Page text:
How Real is Real Time? - InformationWeek

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Data Management // Big Data Analytics
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7/18/2016
09:30 AM
Lisa Morgan
Lisa Morgan
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How Real is Real Time?

The key to implementing real-time analytics is understanding what "real-time" means for your organization and your application.

The demand for real-time analytics is increasing as a result of mobile and the Internet of Things. IT departments have been getting requests for "real-time" analytics for years from various places in the enterprise, and the requests have been triaged based on needs and costs. Because processing and bandwidth costs continue to fall and their capabilities continue to rise, it's now possible to accelerate more types of analytics. However, who actually needs real-time analytics?


Myth or reality? According to a recent press release by OpsClarity, 92% of companies in a recent survey said they are increasing their investment in the real-time analysis of human and machine-generated data and that there's more demand for "instant analysis." My first reaction when reading that was, "These aren't the people I've been talking to," which is absolutely correct. I've been talking to the C suite (including technical titles) and non-vendor consultant department heads. The OpsClaritysurvey primarily involved developers, data architects, and DevOps engineers, 92% of whom said their companies were investing in streaming applications. Although the total number of respondents was not mentioned (which I consider a yellow flag, methodologically speaking), streaming apps will clearly drive more demand for real-time analytics.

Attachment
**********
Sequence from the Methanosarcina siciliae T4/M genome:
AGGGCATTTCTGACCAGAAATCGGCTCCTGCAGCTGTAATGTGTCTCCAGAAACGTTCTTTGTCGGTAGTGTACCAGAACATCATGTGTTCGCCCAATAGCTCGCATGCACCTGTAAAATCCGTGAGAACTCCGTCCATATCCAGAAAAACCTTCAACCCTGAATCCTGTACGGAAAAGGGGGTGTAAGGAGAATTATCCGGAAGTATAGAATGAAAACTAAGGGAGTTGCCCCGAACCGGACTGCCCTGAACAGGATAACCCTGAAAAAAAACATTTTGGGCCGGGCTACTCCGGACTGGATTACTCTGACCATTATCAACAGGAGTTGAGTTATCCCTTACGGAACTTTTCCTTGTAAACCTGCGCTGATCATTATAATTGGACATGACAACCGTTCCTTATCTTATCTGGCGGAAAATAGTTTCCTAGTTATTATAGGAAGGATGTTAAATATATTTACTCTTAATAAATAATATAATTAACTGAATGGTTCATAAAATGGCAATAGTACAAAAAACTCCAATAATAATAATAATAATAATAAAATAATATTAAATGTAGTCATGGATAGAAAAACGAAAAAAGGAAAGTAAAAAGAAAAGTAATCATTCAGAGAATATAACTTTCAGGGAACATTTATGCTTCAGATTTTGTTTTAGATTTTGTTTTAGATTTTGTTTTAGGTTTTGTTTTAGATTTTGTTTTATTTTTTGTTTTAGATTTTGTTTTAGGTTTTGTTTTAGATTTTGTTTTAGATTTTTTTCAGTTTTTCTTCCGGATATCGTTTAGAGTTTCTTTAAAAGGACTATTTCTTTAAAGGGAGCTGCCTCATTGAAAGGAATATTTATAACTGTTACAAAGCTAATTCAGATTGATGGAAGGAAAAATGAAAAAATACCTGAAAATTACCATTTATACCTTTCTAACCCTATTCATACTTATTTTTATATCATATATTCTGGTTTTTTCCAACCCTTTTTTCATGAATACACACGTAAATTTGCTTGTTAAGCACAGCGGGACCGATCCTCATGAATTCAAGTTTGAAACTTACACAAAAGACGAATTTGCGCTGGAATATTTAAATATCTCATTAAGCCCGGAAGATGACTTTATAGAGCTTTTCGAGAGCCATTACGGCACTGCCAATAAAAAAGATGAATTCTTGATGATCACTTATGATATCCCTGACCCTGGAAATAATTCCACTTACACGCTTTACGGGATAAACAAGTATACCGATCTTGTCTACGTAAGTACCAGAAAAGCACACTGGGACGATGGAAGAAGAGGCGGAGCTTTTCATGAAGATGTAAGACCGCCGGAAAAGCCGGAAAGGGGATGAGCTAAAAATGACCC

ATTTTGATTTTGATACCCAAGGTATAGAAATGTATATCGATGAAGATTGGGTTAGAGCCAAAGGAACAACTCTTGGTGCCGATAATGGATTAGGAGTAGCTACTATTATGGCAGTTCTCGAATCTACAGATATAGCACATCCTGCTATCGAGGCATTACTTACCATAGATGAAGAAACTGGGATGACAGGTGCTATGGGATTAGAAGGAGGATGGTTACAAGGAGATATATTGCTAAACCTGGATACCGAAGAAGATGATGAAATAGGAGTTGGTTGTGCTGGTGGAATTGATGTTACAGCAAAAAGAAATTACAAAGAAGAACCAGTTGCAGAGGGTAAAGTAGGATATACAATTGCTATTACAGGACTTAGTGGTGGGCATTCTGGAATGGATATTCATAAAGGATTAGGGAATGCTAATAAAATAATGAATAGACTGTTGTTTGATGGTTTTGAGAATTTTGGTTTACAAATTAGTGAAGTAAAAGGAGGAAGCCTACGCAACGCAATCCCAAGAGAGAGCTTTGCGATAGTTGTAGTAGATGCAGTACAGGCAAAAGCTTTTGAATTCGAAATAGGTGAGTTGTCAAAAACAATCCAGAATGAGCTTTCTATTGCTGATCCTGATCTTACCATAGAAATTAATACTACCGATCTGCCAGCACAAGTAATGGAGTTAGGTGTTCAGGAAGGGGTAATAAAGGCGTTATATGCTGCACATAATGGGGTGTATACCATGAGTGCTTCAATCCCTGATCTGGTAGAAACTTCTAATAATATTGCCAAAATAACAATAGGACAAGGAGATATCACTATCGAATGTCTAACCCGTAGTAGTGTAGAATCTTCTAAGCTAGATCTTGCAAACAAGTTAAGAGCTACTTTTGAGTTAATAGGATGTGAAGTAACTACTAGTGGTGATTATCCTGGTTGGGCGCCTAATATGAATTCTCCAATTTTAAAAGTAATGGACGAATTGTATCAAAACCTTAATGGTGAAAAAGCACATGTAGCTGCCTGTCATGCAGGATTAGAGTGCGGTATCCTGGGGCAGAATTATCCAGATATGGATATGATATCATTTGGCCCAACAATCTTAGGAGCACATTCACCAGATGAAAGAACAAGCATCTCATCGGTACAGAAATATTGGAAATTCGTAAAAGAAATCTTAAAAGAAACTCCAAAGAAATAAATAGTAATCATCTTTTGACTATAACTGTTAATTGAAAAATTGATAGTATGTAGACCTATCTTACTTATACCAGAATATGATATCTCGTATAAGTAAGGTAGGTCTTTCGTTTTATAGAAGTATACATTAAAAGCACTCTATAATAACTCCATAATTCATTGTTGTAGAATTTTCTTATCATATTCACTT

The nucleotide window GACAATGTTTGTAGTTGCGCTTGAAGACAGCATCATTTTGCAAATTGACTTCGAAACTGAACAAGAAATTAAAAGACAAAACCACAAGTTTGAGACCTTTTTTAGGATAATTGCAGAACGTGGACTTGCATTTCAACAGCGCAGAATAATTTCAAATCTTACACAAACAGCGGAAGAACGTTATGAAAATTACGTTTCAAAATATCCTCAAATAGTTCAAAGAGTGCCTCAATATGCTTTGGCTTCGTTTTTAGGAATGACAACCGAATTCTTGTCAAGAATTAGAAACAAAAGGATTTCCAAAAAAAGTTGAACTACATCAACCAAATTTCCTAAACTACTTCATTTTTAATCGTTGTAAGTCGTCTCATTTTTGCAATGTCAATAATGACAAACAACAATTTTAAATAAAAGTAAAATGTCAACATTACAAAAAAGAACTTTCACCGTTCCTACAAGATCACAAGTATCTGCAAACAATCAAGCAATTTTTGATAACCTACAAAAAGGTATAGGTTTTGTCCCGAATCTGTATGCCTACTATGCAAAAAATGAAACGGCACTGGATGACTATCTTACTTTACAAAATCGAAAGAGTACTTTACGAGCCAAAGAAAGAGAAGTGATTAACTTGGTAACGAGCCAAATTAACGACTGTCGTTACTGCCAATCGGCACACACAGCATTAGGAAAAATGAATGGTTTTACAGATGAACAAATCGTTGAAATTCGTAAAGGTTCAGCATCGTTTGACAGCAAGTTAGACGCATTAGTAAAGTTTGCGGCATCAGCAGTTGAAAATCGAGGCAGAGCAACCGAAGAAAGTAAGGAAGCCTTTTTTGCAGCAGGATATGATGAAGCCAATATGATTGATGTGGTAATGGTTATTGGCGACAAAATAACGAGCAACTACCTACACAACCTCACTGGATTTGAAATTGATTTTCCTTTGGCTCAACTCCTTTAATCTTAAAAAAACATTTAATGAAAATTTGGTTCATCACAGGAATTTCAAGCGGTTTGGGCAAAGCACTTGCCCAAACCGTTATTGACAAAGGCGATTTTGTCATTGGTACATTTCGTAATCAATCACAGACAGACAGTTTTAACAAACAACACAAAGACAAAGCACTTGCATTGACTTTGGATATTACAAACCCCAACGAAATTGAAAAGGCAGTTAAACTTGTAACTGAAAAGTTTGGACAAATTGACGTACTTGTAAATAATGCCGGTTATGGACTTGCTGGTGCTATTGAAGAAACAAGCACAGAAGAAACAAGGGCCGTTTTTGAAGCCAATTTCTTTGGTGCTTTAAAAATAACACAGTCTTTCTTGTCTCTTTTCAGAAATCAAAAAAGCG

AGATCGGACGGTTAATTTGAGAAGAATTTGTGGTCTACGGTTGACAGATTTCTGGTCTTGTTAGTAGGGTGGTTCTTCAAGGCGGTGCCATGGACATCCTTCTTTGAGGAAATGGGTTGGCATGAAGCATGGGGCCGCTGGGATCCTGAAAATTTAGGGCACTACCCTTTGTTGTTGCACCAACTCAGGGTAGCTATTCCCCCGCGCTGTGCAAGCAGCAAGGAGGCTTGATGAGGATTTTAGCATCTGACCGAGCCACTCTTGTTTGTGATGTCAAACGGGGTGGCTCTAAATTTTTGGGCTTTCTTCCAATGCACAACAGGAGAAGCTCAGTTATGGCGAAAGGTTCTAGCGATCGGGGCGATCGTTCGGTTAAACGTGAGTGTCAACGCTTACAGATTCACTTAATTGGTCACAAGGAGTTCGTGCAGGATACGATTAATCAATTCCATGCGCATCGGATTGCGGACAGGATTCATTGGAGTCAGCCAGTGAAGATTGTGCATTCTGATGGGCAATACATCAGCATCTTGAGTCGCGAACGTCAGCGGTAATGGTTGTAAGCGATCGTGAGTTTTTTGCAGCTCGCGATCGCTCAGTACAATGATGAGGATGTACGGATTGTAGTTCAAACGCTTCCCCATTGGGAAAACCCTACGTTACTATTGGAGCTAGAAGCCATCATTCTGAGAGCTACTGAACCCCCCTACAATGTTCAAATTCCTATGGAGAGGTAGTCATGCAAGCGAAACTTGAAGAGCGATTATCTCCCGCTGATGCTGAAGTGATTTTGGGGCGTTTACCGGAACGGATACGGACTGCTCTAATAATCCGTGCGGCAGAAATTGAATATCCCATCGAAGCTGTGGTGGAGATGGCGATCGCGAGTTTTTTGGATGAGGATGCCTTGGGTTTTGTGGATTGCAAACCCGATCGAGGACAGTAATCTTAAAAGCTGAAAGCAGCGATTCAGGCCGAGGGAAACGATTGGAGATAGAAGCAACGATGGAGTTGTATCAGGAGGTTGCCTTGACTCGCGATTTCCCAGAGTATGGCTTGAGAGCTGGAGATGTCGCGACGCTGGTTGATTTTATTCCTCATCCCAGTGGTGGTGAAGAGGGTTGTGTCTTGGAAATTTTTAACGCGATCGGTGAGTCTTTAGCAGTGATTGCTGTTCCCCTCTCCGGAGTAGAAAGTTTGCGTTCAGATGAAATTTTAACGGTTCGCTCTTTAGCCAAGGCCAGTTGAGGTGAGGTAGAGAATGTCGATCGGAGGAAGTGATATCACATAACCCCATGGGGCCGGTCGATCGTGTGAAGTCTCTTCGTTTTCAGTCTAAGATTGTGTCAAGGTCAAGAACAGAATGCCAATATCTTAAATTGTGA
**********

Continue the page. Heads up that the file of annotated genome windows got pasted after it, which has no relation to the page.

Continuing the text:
The question is, how real is real-time analytics? I surveyed several hundred global executives in 2012 and asked them what they considered real-time. Their responses ranged from less than a second to more than 24 hours. Apparently, not much has changed since then.

In the OpsClarity survey,"real-time" definitions range from less than 30 seconds to less than 24 hours. Near real-time is not defined. In my experience, "near real time" means somewhat slower than whatever someone's real-time definition is. Fuzzy? You bet. So, all this demand for "real-time" analytics means…what? Faster than before. If you're on the razor's edge, you care about microseconds (such as in securities trading).

The ambiguity means, if the IT department is still in charge, it needs to figure out what people mean by "real-time" when they ask for it, rather than responding with a canned "no" response. The same goes for business units and departments that are making their own purchases, because differences in time can make a competitive difference, depending on the use case. Just ask any Wall Street firm or security firm. Microseconds and milliseconds are expensive. Minutes and hours are much more affordable. Obviously, there are trade-offs that need to be considered. In other words, a cost-benefit analysis is wise once one understands the options and actual requirements of the use case.


Why definitions differ There's a lot of hype about real-time analytics which, like any high-profile technology advancement has two effects: one is that more people think they need it whether they actually do or not and the other is people who are not actually mired in developing, implementing, or using technology start throwing around nomenclature without understanding its meaning. The end result in this case, is that real-time means as fast as one needs it which could mean by noon, the end of the day, tomorrow morning, 20 minutes from now, or instantly.

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